Campaigning in the president's home state, George W. Bush on Friday praised the integrity of his GOP running mate as he took a jab at President Clinton's scandal-filled White House years.
"This man is a good man. He's a solid man. He's a man who understands what the definition of 'is' is," Bush said of Dick Cheney, referring to Mr. Clinton's tortured explanation of his relationship with Monica Lewinsky.
At the start of a jaunt through six states President Clinton won in 1996, Bush heaped praise on Cheney, the target of a Democratic assault over his conservative voting record while a member of Congress.
"Not only is he going to be a great partner on the campaign trail, this man is going to be a fabulous vice president of the United States," Bush told a rally at a high school in Arkansas.
To shouts of "No more Slick Willie!" from the audience, Cheney said, "We're embarking on a great crusade to restore dignity and integrity to Washington."
Upon arriving in Arkansas, Bush said "we're going to states that Republicans haven't won in a while."
Bush said the bus trip that began Friday in Arkansas and will continue on to Missouri, Kentucky, Ohio, West Virginia and Pennsylvania would pave the way to "an uplifting convention."
Mr. Clinton won those states in 1992 and 1996. George Bush won all but West Virginia in 1988.
Bush spokeswoman Karen Hughes added that the tour indicates, "We are not ceding any territory. We're going after every vote."
On Thursday, Cheney responded to Demcratic attacks on his conservative voting record in the House. He told CBS News' The Early Show that he remains "generally proud" of his votes in the 80's - and considers them appropriate to the era of Cold War and budget deficits. "It was a different era," he explained.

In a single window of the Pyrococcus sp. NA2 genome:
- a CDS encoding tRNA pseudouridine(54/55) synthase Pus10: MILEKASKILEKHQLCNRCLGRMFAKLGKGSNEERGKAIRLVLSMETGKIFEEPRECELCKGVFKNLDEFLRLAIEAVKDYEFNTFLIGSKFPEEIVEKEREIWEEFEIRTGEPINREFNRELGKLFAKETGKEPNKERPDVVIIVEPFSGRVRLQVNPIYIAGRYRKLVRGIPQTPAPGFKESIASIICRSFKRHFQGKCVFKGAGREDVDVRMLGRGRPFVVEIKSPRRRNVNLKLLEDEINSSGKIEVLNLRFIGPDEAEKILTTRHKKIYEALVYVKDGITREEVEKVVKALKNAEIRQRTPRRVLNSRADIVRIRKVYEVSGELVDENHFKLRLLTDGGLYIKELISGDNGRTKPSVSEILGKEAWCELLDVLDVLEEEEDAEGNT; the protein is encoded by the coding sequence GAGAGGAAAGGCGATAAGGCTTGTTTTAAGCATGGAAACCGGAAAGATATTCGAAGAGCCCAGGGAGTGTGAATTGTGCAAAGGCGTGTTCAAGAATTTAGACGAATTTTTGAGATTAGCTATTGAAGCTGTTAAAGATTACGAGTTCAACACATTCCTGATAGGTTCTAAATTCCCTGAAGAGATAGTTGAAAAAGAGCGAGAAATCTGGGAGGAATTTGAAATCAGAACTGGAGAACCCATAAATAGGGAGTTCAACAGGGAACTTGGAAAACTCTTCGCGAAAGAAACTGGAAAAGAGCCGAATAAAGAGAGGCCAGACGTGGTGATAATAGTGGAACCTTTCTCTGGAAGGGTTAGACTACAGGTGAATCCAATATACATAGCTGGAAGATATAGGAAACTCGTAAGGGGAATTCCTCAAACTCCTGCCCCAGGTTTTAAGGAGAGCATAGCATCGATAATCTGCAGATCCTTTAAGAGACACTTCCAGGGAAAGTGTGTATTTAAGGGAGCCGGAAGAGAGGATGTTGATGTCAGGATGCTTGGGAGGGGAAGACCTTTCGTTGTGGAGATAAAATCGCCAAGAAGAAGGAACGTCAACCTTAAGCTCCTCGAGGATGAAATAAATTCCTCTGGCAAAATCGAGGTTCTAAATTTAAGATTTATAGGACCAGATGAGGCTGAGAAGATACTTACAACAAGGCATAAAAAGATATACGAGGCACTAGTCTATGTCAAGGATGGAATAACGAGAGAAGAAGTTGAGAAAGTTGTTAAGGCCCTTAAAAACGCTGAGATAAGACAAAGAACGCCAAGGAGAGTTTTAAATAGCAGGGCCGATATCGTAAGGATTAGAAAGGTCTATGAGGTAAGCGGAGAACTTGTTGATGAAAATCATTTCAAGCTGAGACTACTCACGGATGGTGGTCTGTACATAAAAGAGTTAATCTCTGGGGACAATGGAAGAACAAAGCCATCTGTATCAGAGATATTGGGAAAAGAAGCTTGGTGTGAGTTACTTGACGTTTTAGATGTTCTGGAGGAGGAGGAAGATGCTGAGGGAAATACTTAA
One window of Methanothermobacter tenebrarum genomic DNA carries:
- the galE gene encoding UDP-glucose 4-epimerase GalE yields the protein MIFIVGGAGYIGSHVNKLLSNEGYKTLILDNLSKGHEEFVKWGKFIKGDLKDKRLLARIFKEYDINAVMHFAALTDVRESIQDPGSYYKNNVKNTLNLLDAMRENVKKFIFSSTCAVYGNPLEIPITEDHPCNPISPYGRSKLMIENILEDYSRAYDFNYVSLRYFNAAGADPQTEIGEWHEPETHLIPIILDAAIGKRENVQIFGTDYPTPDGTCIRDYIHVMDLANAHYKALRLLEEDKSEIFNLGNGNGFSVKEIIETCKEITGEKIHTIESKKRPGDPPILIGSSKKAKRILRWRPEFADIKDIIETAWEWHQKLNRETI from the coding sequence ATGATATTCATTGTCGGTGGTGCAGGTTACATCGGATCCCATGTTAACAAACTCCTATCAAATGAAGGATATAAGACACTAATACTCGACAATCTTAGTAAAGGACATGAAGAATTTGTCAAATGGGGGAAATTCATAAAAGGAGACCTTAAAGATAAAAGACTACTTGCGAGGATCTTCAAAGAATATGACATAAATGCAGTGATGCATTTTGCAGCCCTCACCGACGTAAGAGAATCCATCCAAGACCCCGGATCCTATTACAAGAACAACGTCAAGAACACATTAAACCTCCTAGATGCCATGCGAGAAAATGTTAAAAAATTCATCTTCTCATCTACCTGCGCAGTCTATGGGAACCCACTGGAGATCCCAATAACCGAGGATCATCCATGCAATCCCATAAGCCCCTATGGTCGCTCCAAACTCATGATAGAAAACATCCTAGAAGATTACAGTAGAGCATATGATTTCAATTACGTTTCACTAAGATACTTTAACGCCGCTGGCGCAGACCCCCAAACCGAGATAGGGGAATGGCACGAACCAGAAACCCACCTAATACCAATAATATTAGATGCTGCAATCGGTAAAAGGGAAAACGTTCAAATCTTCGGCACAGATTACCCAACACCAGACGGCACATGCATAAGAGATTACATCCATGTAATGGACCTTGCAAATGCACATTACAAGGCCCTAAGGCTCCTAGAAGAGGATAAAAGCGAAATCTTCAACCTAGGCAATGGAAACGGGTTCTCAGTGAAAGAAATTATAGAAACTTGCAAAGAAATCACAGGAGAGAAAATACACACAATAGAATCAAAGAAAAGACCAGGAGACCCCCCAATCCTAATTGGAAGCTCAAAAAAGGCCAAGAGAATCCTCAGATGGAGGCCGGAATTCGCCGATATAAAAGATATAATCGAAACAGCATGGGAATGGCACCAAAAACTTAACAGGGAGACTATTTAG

"I think you've got to look at the decisions based upon the time at which they occurred," Cheney explained. "I'm happy to talk about basic fundamental principles. I think those have been generally consistent over time. And I don't have any problem defending that."
"I was widely supported by moderates as well as conservatives and I was able to work with all elements of the party and with Democrats," he said.
But it's not the former Defense Secretary's principles that the campaign is forced to defend - it's the votes themselves.
Congressman Cheney consistently voted against abortion rights, the Equal Rights Amendment and tougher gun control - even of so-called "cop killer" armor-piercing bullets or plastic guns that escape metal detectors. Cheney opposed funding for the Clean Water and Endangered Species Acts as well as economic sanctions on South Africa - even a resolution urging the release of Nelson Mandela. And he voted against Head Start, a program Bush now praises.
"I'm sure if I were to go back and look at individual votes, there are some I could find that might tweak and do a bit differently," Cheney told The Early Show.
On South Africa, Cheney said he opposed economic sanctions over apartheid for practical reasons.
"I consistently opposed the imposition of unilateral economic sanctions," he said. "I don't believe (they) work."
Democrats are making Cheney's record an issue as Al Gore ponders his own VP pick. On Wednesday, Gore attended a Rainbow/PUSH Coalition conference in Chicago, where the Rev. Jesse Jackson blasted Cheney's "extreme views."
"According to Business Week, the record of Dick Cheney rivals that of Jesse Helms," said Jackson, referring to the conservative North Carolina senator.
The civil rights leader added Cheney's selection proves Bush will steer his party to the far right, leaving minorities and other groups behind.
"Jesus warned us to be aware of wolves in sheep's clothing," said Jackson.